The work order tracking system that is available on Strata was enabled me to print a follow-up list each week, and then things do not get forgotten. The more buildings we take on the less we will be able to rely on what is ‘in our heads’, so to maintain an efficient service, we need to get smart and put some checking procedures in place.

 

I also use outlook’s calendar for reminders and have found that this enables me to refile things and clear my desk, whereas in the past I kept files out on my desk until I have done what needed to be done. It was chaos because I could never find anything – most importantly my desk because it was constantly buried.

 

One last thing that I want to do is write procedure manuals. I know this sounds over the top for a small business like ours, but I am concerned that something happens to me – even if Rieta were to come in knowing all that she does, it would still be so much simpler if there were manuals in place. If I was laid up in the hospital or called to SA for some reason, manuals would enable Tim and the boys to hold the fort for some time.

 

SWOT Analysis

The SWOT analysis (Module 1.3) ‘is an analysis of the internal strengths and weaknesses and external threats and opportunities. The purpose of a SWOT analysis is to conduct a general and quick examination of the business's current position so that it can identify potential and likely directions in the future. SWOT analysis involves looking at the internal strengths and weaknesses of a business and the external opportunities and threats.

Hall, Dave, Rob Jones, and Carlo Raffo. Business Studies Third
Edition. Essex: Causeway Press Ltd, 2005.

 

 

Strengths
Family Business
• Profits are kept within the
business.
Home Run
• No rent or mortgage costs
Company has grown since its
establishment
Experienced Staff
Private Limited Company
• Unlimited liability

Weaknesses
Family Business
• Family feuds can be brought
into the business
Individually Run
• Time being spent on minor
errands rather than major
errands

 

 

Opportunities
Family business
• Could employ children which
would mean that the money
remains within the family and the
children are being been exposed to
work
Grow business
• Invest in more body corporates
Train and employ staff
• Reduce the risk of work accumulating
• Make growth of the business
easier to manage
Sell a portion of the franchise
• Instant capital can be gained and
the workload on the individual would
decrease
Sell franchise
Contacts with builders and property
developers
• The builders and property

developers can advertise
Company ‘X’ to the upcoming body
corporates.
• May have contacts with existing
body corporates that are seeking
management assistance

Threats
Clients and Market interest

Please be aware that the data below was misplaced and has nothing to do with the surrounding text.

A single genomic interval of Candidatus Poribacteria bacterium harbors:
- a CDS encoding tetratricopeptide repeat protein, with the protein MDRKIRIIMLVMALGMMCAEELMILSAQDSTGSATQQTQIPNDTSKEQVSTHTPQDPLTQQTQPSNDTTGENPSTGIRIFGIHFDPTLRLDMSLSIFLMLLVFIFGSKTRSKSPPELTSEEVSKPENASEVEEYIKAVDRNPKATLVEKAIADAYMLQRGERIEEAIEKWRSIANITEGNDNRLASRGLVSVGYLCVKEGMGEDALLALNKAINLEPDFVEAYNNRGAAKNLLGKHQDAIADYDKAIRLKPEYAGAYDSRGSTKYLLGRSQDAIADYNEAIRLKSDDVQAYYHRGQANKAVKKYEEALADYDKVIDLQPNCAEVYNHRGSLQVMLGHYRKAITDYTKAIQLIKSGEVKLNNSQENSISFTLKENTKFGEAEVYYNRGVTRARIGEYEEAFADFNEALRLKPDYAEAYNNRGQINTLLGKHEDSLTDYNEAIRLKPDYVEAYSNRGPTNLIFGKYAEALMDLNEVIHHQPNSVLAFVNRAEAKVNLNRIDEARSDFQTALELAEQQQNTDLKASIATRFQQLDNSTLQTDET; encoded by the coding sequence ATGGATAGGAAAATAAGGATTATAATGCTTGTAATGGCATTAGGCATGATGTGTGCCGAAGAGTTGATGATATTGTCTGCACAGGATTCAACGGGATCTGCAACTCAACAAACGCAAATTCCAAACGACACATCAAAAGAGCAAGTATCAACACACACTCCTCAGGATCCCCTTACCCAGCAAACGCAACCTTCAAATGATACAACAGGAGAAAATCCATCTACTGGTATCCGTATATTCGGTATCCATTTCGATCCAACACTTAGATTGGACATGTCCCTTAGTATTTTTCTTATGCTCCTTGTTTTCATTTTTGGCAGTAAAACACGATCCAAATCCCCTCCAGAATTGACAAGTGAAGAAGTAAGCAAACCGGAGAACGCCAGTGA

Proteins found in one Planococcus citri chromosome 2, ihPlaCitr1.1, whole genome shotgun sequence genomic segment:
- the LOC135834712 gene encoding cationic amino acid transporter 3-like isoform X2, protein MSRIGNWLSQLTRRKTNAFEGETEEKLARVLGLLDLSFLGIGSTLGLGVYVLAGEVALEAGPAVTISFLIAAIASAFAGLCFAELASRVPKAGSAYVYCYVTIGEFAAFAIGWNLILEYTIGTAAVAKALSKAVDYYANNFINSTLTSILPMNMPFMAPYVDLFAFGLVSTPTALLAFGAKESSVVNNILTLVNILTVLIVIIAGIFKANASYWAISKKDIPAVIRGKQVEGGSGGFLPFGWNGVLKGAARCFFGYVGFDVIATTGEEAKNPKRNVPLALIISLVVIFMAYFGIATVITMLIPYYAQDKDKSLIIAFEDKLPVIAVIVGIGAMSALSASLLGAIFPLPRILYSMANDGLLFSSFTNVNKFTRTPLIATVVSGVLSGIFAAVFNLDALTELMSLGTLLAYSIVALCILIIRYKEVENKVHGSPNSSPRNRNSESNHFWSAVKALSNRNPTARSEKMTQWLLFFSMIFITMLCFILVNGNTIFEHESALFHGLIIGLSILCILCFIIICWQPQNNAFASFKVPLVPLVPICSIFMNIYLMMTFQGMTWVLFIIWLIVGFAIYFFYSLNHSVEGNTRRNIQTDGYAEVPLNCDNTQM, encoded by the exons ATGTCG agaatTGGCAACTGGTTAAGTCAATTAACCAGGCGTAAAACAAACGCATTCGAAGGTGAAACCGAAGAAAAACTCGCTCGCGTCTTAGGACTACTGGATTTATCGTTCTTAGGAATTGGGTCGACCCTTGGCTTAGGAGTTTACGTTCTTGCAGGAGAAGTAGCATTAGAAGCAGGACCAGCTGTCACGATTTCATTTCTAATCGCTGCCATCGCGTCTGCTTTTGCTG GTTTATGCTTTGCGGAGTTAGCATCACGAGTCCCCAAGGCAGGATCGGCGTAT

• Owners of units and
apartments are taking
managerial errands into their
own hands. Company ‘X’ is at
risk of losing body corporates
and expanding the business
maybe restricted due to the
the decrease in body corporates
in need of outside management.
Bank Loan
• A liability and therefore until
it is paid off total revenue will
be limited.
Data Protection and Legal
Requirements10
• Limits how a company can be
run

 

 

 

 

 

 

 

 

 

 

 

 

 

 

 

 

 

 

 

 

 

 

 

 

 

 

 

 

 

 

 

 

 

 

 

 

 

 

 

 

 

 

 

 

 

 

 

 

 

 

 

 

 

 

 

 

 

 

 

 

 

 

 

 

 

 

Cost-Benefit Analysis

Cost-benefit analysis is a technique that involves taking into account social costs and benefits when deciding on a course of action.

Hall, Dave, Rob Jones, and Carlo Raffo. Business Studies Third
Edition. Essex: Causeway Press Ltd, 2005.

 

BCMax Software Package

    •     Designed especially for body corporate managers by professional body corporate managers
    •     Includes many time-saving features
    •     Keeps financial records within requirements of various Acts.
    •     Features to assist in general office work
    •     Easily learn and quickly adaptable when legislation  changes

 

Time-Saving Features

    •     A person's name and details only need to be entered in once. Changes only need to be done once as well  automatically updates changes throughout the system
    •     Address copying facility for owners that own more than one unit in a building
    •     Short cut macros are provided to run the same program i.e levy printing
    •     Body Corporate Information certificates are complete when you print them (Only need to select the owner's name and the applicant and the rest is done by the system)
    •     No longer have to work through accounts to write cheques →  feature called ChequeMax → works alongside BCMax → reads balanced accounts and prints all cheques to be paid filled in→all it needs is signature!

The Maxsoft Group. 2005. 27 Mar. 2007.

 

Subdivisions of BCMax Package and their features

 

Subdivision of
Package
Features
EBMax – Electronic
Banking
• Decodes statement data
• Transaction matching
• Updates accounts
• Balances journals
• Bank reconciliations
• Prints bank statements
• Can be used with any bank that offers
electronic banking facilities
ChequeMax – Cheque
Printing System

• Designed for printing cheques from one or
more bank accounts at the same time